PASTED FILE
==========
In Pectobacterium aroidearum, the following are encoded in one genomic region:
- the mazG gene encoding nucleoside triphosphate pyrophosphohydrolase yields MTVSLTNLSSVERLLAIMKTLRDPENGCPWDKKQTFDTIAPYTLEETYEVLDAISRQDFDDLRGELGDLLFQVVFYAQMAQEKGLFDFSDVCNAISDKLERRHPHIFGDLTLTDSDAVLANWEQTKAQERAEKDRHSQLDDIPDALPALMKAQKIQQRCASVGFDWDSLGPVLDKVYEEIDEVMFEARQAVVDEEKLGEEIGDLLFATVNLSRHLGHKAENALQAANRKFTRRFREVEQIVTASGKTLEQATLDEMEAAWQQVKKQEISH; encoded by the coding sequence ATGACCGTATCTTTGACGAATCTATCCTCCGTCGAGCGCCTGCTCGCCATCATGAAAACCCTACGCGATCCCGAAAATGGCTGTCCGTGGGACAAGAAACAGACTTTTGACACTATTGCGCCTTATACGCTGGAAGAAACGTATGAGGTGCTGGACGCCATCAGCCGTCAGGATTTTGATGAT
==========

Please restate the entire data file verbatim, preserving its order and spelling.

In Pectobacterium aroidearum, the following are encoded in one genomic region:
- the mazG gene encoding nucleoside triphosphate pyrophosphohydrolase yields MTVSLTNLSSVERLLAIMKTLRDPENGCPWDKKQTFDTIAPYTLEETYEVLDAISRQDFDDLRGELGDLLFQVVFYAQMAQEKGLFDFSDVCNAISDKLERRHPHIFGDLTLTDSDAVLANWEQTKAQERAEKDRHSQLDDIPDALPALMKAQKIQQRCASVGFDWDSLGPVLDKVYEEIDEVMFEARQAVVDEEKLGEEIGDLLFATVNLSRHLGHKAENALQAANRKFTRRFREVEQIVTASGKTLEQATLDEMEAAWQQVKKQEISH; encoded by the coding sequence ATGACCGTATCTTTGACGAATCTATCCTCCGTCGAGCGCCTGCTCGCCATCATGAAAACCCTACGCGATCCCGAAAATGGCTGTCCGTGGGACAAGAAACAGACTTTTGACACTATTGCGCCTTATACGCTGGAAGAAACGTATGAGGTGCTGGACGCCATCAGCCGTCAGGATTTTGATGAT